Michael Totten interviews Lee Smith, who has spent time looking at Syria in his new book:
The Syria policy is likely part of the Iran policy to negotiate with people we probably can’t do business with in order to withdraw from the region. There are few if any scenarios in which a nuclear-armed Iran is a good outcome.
‘When people worry that Sunni Islamists want to create a caliphate in the Middle East they seem to forget that we already have a clerical regime in Iran. What they’re afraid might happen has already happened. And the concern coming out of Tehran isn’t sharia, but the fact that a nuclear weapons program in the hands of an expansionist regime gives them a dangerous say in the flow of energy resources through the Persian Gulf. They don’t have to actually use a bomb to destabilize the region and raise the price of energy around the world. That’s the danger—that Iranian hegemony in the Persian Gulf will affect how Americans, and our trading partners, live.’
To help understand a different point of view, I recommend this interesting piece by Najat Fawzy Alsaeid:
‘If one were to ask an Arab what has happened to the Arab countries, and why the terrorism and extremism we see today did not exist in the 1950s and 1960s, the answer would probably point to the frustrations and struggles of dual identities: Arab nationalism and Islamism.’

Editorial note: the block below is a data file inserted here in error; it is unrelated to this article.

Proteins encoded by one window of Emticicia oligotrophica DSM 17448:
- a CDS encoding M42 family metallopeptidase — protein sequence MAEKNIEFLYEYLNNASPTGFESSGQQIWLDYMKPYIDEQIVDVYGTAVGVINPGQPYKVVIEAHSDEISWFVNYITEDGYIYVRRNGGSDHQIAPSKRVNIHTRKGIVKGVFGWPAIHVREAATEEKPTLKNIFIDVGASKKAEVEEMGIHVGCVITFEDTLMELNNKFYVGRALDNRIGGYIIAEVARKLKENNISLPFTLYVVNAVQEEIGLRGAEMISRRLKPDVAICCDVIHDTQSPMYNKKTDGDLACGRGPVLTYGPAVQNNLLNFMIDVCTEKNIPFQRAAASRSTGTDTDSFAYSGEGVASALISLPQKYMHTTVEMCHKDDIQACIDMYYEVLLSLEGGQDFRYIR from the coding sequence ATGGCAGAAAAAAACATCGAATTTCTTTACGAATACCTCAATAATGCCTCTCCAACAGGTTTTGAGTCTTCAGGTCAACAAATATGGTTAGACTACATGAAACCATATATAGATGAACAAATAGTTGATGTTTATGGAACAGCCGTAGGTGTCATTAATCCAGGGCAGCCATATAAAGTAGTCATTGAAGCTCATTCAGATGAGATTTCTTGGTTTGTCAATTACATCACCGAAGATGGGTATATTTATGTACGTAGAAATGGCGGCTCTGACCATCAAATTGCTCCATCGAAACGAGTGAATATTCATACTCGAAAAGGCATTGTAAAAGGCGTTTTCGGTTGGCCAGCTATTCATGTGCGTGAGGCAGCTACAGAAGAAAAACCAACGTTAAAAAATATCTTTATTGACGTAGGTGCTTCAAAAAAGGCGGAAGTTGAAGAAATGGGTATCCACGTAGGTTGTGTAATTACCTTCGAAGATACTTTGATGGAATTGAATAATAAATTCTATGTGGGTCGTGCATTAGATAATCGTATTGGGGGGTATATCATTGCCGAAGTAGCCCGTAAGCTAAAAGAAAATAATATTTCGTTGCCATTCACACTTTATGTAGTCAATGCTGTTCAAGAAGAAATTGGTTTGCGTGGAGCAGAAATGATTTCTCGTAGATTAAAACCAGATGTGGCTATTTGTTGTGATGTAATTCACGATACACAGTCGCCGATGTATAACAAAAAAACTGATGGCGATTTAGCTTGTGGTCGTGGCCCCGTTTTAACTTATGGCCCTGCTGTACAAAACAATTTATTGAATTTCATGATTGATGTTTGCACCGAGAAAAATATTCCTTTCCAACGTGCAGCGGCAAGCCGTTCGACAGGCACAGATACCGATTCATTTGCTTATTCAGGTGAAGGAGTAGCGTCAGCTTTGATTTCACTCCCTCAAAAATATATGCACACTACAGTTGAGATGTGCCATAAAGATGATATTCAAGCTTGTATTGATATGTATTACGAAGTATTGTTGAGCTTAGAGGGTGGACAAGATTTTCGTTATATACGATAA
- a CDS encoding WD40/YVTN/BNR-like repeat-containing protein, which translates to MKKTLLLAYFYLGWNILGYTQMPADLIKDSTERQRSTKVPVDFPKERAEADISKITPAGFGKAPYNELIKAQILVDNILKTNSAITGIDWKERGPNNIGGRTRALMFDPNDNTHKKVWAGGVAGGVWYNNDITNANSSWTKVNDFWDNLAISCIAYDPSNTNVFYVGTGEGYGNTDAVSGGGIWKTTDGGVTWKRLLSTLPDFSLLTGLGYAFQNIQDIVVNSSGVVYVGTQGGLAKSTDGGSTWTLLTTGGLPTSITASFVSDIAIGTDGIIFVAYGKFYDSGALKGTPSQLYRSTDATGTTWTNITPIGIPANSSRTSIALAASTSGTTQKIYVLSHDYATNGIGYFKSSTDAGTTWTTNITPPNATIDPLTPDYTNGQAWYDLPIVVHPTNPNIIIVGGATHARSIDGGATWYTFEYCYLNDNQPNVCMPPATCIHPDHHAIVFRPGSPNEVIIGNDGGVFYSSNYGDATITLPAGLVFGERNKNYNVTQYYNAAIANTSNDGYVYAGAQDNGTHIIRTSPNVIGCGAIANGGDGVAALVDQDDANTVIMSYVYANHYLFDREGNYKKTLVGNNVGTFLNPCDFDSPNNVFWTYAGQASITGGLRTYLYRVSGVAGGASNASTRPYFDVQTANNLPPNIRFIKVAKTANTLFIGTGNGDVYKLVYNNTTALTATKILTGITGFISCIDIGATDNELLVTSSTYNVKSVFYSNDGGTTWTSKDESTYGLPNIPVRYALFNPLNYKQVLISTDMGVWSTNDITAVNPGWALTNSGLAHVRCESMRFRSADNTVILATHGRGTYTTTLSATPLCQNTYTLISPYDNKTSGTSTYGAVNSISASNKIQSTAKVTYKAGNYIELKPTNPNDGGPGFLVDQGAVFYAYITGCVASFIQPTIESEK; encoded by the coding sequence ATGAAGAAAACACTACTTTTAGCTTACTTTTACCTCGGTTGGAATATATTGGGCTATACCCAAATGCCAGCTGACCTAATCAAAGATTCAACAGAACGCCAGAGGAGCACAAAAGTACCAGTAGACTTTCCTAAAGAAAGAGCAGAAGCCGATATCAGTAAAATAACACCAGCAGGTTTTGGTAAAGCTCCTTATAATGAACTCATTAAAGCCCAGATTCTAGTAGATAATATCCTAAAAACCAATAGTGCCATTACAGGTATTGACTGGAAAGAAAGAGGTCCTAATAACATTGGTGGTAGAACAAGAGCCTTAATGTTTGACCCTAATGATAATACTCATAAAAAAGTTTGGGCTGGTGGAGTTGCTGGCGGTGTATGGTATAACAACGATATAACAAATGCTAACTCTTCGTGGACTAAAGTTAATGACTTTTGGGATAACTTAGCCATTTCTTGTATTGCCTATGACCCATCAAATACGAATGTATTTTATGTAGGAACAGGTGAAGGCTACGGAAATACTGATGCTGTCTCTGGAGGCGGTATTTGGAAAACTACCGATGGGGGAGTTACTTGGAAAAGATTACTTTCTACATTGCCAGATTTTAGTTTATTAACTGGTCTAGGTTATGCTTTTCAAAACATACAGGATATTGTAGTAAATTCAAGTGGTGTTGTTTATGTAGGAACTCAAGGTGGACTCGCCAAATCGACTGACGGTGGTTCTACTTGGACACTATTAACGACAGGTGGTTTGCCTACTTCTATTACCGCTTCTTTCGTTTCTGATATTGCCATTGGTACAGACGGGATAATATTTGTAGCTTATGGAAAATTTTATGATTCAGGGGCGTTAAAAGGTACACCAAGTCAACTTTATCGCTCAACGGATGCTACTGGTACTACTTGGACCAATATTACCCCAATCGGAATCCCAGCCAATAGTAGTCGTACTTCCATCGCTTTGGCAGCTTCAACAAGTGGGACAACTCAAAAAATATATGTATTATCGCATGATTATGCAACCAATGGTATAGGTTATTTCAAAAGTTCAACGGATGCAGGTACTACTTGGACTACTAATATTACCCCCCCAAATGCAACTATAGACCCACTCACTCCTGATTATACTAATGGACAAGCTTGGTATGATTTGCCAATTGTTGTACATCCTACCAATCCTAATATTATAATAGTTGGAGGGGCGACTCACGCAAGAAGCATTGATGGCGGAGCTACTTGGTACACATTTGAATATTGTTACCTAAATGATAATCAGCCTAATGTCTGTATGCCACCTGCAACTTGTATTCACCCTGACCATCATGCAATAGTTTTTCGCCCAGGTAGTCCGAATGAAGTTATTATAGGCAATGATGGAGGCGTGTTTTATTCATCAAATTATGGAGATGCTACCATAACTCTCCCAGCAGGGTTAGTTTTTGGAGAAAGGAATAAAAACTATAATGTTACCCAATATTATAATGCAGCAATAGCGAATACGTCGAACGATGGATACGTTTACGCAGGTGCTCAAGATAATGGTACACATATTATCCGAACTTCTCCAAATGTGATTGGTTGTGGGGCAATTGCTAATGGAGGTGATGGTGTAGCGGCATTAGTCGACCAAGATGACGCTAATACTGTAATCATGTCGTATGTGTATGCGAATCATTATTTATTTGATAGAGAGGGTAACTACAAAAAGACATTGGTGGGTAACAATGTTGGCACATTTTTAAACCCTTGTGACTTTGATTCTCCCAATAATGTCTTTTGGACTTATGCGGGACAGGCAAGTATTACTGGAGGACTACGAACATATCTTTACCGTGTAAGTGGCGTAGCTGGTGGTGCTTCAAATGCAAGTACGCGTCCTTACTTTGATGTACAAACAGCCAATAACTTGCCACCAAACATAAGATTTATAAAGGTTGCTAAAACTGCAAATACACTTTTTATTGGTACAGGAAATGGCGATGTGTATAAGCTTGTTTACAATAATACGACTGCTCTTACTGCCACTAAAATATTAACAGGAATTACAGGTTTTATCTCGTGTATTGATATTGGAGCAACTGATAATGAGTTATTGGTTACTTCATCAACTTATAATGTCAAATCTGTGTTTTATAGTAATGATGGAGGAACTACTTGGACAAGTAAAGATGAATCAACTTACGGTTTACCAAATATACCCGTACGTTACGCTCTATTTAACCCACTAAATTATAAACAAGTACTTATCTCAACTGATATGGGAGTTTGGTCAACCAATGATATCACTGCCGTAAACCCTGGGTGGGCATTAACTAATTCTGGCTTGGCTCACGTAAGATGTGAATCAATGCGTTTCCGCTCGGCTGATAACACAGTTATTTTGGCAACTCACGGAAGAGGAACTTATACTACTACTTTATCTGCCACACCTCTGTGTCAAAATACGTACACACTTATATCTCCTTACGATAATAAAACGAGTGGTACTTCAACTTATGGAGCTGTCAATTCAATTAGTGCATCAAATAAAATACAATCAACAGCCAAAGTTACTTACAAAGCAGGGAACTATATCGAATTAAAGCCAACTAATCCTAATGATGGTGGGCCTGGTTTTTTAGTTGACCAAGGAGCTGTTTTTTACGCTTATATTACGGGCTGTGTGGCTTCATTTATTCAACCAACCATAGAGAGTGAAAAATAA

Our foreign policy will have its hands full these coming decades, whether we want to or not. She goes on:
‘Moreover, books by Ibn Taymiyyah (1263-1328), Sayyid Qutb and others, which reject pluralism and promote extremism, should be studied in context, alongside works by Jamal ad-Din al-Afghani, Muhammad Abduh, Ali Abderraziq, and other, more modern and open-minded commentators. The Shias in Sunni-majority countries should also be given more equal opportunities and should have the right to study moderate Shia scholars such as the Iraqis Mohammad Baqir al-Sadr (1935-80) and Abu al-Qasim al-Khoei (1899-1982), who favor separation of clerical and state authority.’
The old faultlines are wide open, and American interests are still in retreat, often times without much more of a strategy than that.
Related On This Site: Michael Totten At World Affairs: ‘The Once Great Havana’
Michael Totten’s piece that revisits a Robert Kaplan piece from 1993, which is prescient: “A Writhing Ghost Of A Would-Be Nation”. It was always a patchwork of minority tribes, remnants of the Ottoman Empire